More than 2,000 Islamic State fighters have been killed in and around Mosul by Iraqi forces and their allies since October, according to U.S. Lt. Gen. Stephen Townsend.
Townsend, the top U.S. commander in Iraq, said as many as 5,000 Islamic State fighters remain after a military campaign led by Iraqi troops began on Oct. 17, the Associated Press reported.
The militants have held Iraq’s second-largest city for nearly two years. Mosul is located about 250 miles from Baghdad, where 12 people were killed on Sunday during a six bombings, two of which were claimed by ISIS, according to the AP.
“By our calculations, we think we have killed or badly wounded over 2,000,” Townsend said during a press conference at an air base in the Iraqi town of Qayara.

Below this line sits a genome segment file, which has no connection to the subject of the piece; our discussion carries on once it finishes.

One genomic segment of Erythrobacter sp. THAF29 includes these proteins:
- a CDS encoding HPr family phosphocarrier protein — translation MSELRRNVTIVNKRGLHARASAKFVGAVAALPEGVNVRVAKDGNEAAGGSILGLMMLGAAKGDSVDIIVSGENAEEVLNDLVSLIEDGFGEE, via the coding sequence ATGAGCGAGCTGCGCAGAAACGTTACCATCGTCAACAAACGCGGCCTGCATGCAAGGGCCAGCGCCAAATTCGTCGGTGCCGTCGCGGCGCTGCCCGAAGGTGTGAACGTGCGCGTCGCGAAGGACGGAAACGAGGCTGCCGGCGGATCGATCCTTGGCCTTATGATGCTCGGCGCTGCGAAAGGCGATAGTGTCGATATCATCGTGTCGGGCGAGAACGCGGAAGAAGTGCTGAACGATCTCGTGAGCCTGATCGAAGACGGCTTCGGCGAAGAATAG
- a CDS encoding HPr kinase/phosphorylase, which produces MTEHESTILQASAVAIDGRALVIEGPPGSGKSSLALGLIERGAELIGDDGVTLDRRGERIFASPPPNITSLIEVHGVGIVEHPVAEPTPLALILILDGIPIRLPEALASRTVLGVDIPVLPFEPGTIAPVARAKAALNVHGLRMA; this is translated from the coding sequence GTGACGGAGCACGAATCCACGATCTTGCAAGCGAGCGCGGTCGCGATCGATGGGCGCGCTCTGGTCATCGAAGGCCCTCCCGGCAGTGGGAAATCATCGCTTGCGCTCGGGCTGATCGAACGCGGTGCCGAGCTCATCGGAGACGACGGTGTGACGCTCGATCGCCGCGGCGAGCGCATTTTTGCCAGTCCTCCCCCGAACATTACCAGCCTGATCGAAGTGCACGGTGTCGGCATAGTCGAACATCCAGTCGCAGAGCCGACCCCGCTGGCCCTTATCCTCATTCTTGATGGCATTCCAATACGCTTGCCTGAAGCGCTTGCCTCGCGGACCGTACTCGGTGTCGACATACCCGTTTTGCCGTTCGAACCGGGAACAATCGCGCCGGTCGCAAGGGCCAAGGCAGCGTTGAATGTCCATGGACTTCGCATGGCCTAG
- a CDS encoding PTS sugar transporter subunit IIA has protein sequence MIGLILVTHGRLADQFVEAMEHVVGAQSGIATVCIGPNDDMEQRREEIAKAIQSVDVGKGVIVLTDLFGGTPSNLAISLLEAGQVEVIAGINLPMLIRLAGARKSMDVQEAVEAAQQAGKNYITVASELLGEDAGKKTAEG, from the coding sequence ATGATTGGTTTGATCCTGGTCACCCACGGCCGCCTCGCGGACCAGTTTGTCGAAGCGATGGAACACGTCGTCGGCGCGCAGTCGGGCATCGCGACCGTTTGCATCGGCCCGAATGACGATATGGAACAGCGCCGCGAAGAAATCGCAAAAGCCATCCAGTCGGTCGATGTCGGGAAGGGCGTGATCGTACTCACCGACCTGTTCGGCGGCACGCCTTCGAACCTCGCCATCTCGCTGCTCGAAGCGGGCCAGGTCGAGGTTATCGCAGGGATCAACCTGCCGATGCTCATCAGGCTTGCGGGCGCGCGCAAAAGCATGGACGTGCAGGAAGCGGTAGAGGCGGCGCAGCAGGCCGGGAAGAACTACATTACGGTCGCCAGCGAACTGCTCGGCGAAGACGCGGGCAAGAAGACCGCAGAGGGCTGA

Tens of thousands of Iraqis are leaving the city, a perilous journey that includes navigating landmines, the U.N. refugee agency told the PBS NewsHour.
Only a sliver of Mosul has been retaken by Iraqi troops and U.S.-backed coalition forces despite the sustained military campaign. On Sunday, they came under mortar fire as they worked to clear towns and villages on the outskirts of Mosul to open up supply lines, according to the AP.
“This is a major urban area. Any army on the planet, including the United States Army, would be challenged by this fight,” Townsend said. “The Iraqi army has come back from near-defeat two years ago, and now they are attacking this major city.”